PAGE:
Sean, Flo, and I began the infamous Inca Trail on May 24th… a 4 day / 3 night journey to one of the new 7 wonders of the world - Machu Picchu.  

Our total Geckos group consisted of 38 people: 14 tourists, our awesome guide Juve, assistant guide Frank, a cook, an assistant cook, and 20 porters.  

The Inca Trail is a 45km trek across 90% of the original pathways that were built by the Incas to access Machu Picchu from the Sacred Valley (Ollantaytambo).  It was an amazing experience filled with unbelievable views and opportunities to explore several other Inca Ruin sites along the way.  Through the eyes and stories of our Quechuan guide, Juve, we rediscovered the ancient paths and lands once occupied by his ancestors over 500 years ago.

Here's the Inca Trail breakdown:
Day 1 - 12km - 5.5h from "kilometre 82" (2400m) up to first camp (3000m)

Unfortunately, 2 people from our group had to turn back after the first day/night (along with the assistant guide and a porter) due to asthma/altitude issues.

Day 2 - 12km - 7h from first camp (3000m) up to the 1st Pass (4200m), and down to the second camp (2600m).

Day 3 - 15km - 7.5h from the second camp (2600m) up to the 2nd Pass (3900m), lunch at the 3rd pass, down to the 3rd camp (2200m). 

Day 4 - 6km - 2h from the 3rd camp (2200m) up to the Sun Gate (2740m), and down to Machu Picchu (2400m).

Interesting Note:  According to Juve, there is a race along the Inca Trail each year (around September).  The record time is held by a porter - 3h 45mins.  The fastest foreigner record is around 6h.

The porters:  Our tents and everything all set up before we arrived at camp, carrying 25kg each, running down the trails wearing only basic sandals. 

The food:  Every meal consisted of 3 courses that were all amazing.. some of the most memorable dishes: guacamole with homemade tortilla chips, all of the soups, potato-california-rolls, quinoa risotto, russian salad, strawberry cake, jello, apple pie.. and so much more!!  The porters carried up heavy propane tanks and stoves to make this all possible!

 Our Guide:  We really lucked out... our guide, Juve, was really amazing!!  Incase anyone is interested, please check out his website: www.incatrekkers.com.

On our way down from the Sun Gate we saw a baby bear!   

And we finally managed to meet up with Dom along the Sun Gate trail… only to discover he had a close encounter with a cement ditch on his journey to Machu Picchu.. it sure was a relief to see him in one piece though :)


Two kilometres from the Plaza des Armas in Cusco, you can find the Sacsayhuaman ruins. The Inca (king) built Sacsayhuaman to represent the head of a puma while the Incan capital city Cusco forms the puma's body. Due to destruction of the site during the Spanish invasion, only about 20% of the original Sacsayhuaman site remains... but it is still really impressive (just look at the size of the rocks).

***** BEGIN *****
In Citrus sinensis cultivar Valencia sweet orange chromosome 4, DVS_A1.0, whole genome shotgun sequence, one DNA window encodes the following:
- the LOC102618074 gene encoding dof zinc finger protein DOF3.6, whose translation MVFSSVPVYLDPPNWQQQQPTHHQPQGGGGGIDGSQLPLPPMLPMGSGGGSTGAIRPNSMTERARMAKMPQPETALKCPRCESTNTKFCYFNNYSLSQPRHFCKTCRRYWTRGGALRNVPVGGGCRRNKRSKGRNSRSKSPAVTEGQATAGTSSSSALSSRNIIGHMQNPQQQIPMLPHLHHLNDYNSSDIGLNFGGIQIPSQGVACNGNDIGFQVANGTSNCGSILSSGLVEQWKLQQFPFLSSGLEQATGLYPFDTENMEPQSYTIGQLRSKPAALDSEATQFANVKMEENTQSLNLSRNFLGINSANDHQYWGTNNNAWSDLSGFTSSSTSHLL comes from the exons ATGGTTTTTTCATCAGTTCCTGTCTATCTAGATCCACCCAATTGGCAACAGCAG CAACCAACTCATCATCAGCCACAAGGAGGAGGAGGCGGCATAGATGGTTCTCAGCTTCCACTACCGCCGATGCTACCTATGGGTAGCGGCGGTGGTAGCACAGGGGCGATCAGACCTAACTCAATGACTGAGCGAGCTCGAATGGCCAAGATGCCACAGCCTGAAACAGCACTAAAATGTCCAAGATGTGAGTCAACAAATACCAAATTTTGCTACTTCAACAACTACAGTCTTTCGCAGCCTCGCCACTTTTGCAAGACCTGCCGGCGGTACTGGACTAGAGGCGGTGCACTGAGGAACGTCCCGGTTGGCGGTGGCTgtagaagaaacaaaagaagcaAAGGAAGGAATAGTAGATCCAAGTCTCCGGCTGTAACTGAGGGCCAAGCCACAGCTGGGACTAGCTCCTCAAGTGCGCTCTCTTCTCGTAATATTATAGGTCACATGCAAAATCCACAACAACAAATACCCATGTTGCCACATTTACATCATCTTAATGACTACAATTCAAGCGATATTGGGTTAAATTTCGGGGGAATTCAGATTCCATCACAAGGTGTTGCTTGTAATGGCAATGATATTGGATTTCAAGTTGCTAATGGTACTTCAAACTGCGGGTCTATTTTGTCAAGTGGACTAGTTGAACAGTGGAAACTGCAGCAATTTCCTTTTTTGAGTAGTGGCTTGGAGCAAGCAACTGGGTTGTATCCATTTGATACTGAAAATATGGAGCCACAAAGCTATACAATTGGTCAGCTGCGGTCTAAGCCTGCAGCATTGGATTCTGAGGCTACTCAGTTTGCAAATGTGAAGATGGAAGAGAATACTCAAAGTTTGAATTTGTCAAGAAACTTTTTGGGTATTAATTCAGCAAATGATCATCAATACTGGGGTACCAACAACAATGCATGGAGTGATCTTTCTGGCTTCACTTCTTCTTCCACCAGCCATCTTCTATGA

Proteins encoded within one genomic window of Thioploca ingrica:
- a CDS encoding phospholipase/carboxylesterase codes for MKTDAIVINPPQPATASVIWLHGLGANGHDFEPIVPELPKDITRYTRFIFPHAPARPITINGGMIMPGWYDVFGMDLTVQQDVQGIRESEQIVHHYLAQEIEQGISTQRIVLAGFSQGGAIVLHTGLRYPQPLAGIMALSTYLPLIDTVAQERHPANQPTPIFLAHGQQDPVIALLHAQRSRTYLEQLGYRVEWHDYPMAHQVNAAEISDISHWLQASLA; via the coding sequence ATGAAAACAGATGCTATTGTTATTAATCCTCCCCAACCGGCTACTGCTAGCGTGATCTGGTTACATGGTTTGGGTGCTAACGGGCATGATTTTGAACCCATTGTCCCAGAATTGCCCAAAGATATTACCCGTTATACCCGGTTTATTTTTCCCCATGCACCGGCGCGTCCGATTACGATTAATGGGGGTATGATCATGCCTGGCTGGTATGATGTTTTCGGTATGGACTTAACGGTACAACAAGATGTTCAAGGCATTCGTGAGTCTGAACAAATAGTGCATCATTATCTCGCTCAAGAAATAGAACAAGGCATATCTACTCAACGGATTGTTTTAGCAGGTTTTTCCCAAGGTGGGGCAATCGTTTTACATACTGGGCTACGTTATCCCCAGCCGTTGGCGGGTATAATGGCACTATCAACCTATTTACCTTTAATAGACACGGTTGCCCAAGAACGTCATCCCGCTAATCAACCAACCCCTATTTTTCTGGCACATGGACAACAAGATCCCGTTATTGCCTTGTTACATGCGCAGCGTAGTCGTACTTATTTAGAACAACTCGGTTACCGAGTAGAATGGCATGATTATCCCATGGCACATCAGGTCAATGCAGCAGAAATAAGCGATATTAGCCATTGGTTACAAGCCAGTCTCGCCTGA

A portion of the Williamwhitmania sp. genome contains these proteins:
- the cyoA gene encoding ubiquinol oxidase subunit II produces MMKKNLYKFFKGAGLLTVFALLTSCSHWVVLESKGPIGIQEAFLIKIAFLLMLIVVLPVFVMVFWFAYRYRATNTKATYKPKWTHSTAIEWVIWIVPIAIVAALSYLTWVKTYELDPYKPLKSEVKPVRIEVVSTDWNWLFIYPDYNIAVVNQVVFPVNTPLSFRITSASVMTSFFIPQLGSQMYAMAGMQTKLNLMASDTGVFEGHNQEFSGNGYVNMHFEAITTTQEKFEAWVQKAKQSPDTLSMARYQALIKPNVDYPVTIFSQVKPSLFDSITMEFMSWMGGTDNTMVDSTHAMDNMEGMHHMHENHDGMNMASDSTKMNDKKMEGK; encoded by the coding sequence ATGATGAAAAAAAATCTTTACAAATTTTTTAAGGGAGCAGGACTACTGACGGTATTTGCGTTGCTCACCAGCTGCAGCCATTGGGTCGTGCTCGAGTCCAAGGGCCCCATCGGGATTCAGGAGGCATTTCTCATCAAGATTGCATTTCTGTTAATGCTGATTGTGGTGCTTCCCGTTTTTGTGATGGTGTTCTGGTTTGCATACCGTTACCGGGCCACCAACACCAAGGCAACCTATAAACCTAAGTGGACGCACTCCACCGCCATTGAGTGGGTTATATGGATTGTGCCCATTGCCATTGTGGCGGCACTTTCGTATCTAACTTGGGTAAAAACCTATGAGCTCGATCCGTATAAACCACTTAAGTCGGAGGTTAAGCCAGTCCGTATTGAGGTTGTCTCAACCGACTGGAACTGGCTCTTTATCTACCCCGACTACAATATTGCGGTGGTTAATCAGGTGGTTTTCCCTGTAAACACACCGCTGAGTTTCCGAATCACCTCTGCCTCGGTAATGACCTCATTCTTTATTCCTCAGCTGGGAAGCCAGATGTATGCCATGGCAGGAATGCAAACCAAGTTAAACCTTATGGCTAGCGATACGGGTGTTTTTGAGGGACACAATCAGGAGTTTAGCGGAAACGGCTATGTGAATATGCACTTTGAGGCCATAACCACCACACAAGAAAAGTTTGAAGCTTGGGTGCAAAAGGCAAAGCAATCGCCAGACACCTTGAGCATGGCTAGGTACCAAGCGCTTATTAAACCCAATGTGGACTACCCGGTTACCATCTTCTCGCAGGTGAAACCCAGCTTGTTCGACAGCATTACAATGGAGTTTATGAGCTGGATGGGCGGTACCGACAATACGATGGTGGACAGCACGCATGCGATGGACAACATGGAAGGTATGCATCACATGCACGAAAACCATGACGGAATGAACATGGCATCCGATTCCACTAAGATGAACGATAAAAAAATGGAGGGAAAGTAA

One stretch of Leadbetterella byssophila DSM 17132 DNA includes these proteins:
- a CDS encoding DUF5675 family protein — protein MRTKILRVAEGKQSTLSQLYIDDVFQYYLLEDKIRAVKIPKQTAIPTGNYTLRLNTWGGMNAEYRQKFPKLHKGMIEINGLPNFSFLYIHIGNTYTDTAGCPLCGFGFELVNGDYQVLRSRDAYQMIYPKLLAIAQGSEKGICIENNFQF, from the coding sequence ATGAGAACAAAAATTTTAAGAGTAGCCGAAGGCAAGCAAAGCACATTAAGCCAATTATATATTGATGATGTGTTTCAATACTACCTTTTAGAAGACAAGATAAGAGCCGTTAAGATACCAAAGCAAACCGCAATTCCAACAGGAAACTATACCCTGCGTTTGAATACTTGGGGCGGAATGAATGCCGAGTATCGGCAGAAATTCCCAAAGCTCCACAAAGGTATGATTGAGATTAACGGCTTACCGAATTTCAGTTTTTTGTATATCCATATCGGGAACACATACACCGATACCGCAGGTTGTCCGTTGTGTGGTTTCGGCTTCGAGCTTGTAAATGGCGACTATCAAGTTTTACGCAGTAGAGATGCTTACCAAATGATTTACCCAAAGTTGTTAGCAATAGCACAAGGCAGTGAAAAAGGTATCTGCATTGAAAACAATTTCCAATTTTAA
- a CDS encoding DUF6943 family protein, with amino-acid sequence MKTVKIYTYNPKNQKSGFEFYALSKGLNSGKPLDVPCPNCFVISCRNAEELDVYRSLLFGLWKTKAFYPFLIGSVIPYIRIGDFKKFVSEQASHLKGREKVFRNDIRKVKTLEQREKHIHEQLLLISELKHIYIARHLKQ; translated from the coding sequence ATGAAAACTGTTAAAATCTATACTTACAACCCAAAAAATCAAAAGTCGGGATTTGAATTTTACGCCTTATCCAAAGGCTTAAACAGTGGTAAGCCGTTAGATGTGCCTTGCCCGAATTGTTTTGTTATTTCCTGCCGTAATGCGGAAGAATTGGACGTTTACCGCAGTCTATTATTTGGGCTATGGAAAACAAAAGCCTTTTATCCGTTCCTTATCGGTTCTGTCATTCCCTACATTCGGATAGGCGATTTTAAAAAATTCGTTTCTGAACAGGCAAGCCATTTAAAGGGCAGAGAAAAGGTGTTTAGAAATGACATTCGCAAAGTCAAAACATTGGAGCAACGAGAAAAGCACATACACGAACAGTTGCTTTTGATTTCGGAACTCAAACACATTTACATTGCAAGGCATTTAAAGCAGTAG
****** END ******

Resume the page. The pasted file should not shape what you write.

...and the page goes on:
We had lots of fun on the original Inca slides,

and making weird shadows on the giant rock faces ;)

Sacred Valley

With the help of the Geckos guide, Gaspar, we rented a taxi for the day and headed out to the sacred valley of the Incas.  On this trip we hit 3 major sites: The Pisac market (which we also visited last Sunday), the ruins of Pisac, and Ollantaytambo.

Since we went on Wednesday, the Pisac market did not have the local fruit & veggy stands (which are only there Tue/Thrs/Sun).  However Sean and Flo were able to pick up some some souvenirs, and Jen made a new friend ;)


At the top of the mountain behind the Pisac market are the Inca ruins which overlook the valley.  Researchers believed that Písac defended the southern entrance to the Sacred Valley, while Ollantaytambo defended the north. 


The city of Ollantaytambo was our last stop for the day. During the Inca Empire, Ollantaytambo was the royal estate of Emperor Pachacuti who conquered the region and built the town and a ceremonial centre. The two most unique things are the massive ceremonial stones (which were cut and transported from the top of a nearby mountain), and the face of Wiracochan in the mountain overlooking Ollantaytambo.  Wiracochian was the messenger of Viracocha (the pre-Incan's/Incan's god of creation).

Finally after a long day, we returned to Cusco.

Mercado San Pedro

In the heart of Cusco, there is an old market that is really interesting to see. It is divided into multiple sections: meat (dried pig heads, cow tongues), spices, chocolate, cheese, fruits/vegetables, flowers, bread, etc.

Cusco With Sean and Flo

Sean and Flo arrived in Cusco and Jen will be joining their Geckos Inca Highlands Tour for the next 2 weeks. With their tour we did a quick walking tour of downtown Cusco.

Plaza de Armas

Santo Domingo Church

San Blas

Spanish Classes & our Family

Our first week of spanish school is over and we only have good things to say about it.  We went to the school that Dominic attended 7 years ago (Excel - http://www.excel-spanishlanguageprograms-peru.org) and were totally satisfied.  In the first week on top of learning spanish, we managed to do salsa lessons, a Peruvian cook class, and a ceramics/pottery class.  In our spanish classes, our teachers Luis and Nati didn't just teach us a lot of Spanish, they also taught us a lot about the culture of Peru and Cusco.

In the cooking classes the teachers first took us to the local market to buy the ingredients.  We then went to one of the teachers' houses where they taught us how to prepare "Aji de Gallina" and Deliciosa de Maracuya".  The most surprising thing about the class was that we used Clorox bleach to clean the vegetables…. this is allows us to eat the peel of the fruits/vegetables.


In the pottery classes, an attendant from the school took us to a another local school where we could experience what Demi Moore and Patrick Swayze scene in the movie Ghost ;)  We did not keep all the wonderful things we made as they would be a bit awkward to carry around in our backpacks for a year, but the experience was what we were looking for anyways!


Finally the school also paired us with the Covarrubias Flores family. Isabel and German where very kind and helpful. They greeted us with open arms and made us feel at home. Isabel's cooking made us discover dishes like Rocoto Rellano, Arroz Cubano,  Escaveche de Gallina, and Papa Moraya (papa blanca - a potatoes that was dried up and then is rehydrated). They also made us taste a new fruit every morning… mmm Granadilla …. :)